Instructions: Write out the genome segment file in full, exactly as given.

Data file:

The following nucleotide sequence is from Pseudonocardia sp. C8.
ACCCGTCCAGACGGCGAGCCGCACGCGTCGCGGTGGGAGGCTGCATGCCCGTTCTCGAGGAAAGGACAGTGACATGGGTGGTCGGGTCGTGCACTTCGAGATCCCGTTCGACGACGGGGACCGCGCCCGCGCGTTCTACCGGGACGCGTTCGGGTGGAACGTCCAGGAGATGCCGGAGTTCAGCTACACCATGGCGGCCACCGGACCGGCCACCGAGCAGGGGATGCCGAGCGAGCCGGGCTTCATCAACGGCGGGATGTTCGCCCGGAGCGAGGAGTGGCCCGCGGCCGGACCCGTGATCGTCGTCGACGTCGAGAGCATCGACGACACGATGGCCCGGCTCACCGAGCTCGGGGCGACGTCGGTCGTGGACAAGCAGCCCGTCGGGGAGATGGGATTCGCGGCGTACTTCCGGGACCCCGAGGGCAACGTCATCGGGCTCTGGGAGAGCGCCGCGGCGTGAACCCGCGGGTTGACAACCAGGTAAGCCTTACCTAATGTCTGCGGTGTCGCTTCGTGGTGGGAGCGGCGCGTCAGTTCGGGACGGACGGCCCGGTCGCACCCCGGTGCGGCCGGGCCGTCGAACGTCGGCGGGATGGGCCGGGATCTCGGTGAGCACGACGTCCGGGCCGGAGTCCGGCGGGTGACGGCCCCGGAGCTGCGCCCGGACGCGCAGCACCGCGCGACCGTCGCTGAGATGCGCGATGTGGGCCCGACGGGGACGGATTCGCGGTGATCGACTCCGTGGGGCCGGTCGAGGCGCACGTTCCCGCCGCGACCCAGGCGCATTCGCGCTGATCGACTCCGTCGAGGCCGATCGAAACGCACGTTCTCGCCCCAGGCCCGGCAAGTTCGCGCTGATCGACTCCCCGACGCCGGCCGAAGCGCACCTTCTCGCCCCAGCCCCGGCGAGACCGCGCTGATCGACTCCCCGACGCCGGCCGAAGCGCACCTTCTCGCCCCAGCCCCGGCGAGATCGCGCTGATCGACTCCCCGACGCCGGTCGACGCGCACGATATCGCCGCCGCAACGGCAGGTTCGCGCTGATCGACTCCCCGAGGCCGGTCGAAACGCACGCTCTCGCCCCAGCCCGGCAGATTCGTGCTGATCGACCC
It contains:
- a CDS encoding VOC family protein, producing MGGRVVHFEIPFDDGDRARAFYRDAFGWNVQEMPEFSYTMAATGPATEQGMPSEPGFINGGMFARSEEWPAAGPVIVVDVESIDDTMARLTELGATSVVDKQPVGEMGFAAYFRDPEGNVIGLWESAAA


The following nucleotide sequence is from Pseudonocardia sp. C8.
ACCCGTCCAGACGGCGAGCCGCACGCGTCGCGGTGGGAGGCTGCATGCCCGTTCTCGAGGAAAGGACAGTGACATGGGTGGTCGGGTCGTGCACTTCGAGATCCCGTTCGACGACGGGGACCGCGCCCGCGCGTTCTACCGGGACGCGTTCGGGTGGAACGTCCAGGAGATGCCGGAGTTCAGCTACACCATGGCGGCCACCGGACCGGCCACCGAGCAGGGGATGCCGAGCGAGCCGGGCTTCATCAACGGCGGGATGTTCGCCCGGAGCGAGGAGTGGCCCGCGGCCGGACCCGTGATCGTCGTCGACGTCGAGAGCATCGACGACACGATGGCCCGGCTCACCGAGCTCGGGGCGACGTCGGTCGTGGACAAGCAGCCCGTCGGGGAGATGGGATTCGCGGCGTACTTCCGGGACCCCGAGGGCAACGTCATCGGGCTCTGGGAGAGCGCCGCGGCGTGAACCCGCGGGTTGACAACCAGGTAAGCCTTACCTAATGTCTGCGGTGTCGCTTCGTGGTGGGAGCGGCGCGTCAGTTCGGGACGGACGGCCCGGTCGCACCCCGGTGCGGCCGGGCCGTCGAACGTCGGCGGGATGGGCCGGGATCTCGGTGAGCACGACGTCCGGGCCGGAGTCCGGCGGGTGACGGCCCCGGAGCTGCGCCCGGACGCGCAGCACCGCGCGACCGTCGCTGAGATGCGCGATGTGGGCCCGACGGGGACGGATTCGCGGTGATCGACTCCGTGGGGCCGGTCGAGGCGCACGTTCCCGCCGCGACCCAGGCGCATTCGCGCTGATCGACTCCGTCGAGGCCGATCGAAACGCACGTTCTCGCCCCAGGCCCGGCAAGTTCGCGCTGATCGACTCCCCGACGCCGGCCGAAGCGCACCTTCTCGCCCCAGCCCCGGCGAGACCGCGCTGATCGACTCCCCGACGCCGGCCGAAGCGCACCTTCTCGCCCCAGCCCCGGCGAGATCGCGCTGATCGACTCCCCGACGCCGGTCGACGCGCACGATATCGCCGCCGCAACGGCAGGTTCGCGCTGATCGACTCCCCGAGGCCGGTCGAAACGCACGCTCTCGCCCCAGCCCGGCAGATTCGTGCTGATCGACCC
It contains:
- a CDS encoding VOC family protein, producing MGGRVVHFEIPFDDGDRARAFYRDAFGWNVQEMPEFSYTMAATGPATEQGMPSEPGFINGGMFARSEEWPAAGPVIVVDVESIDDTMARLTELGATSVVDKQPVGEMGFAAYFRDPEGNVIGLWESAAA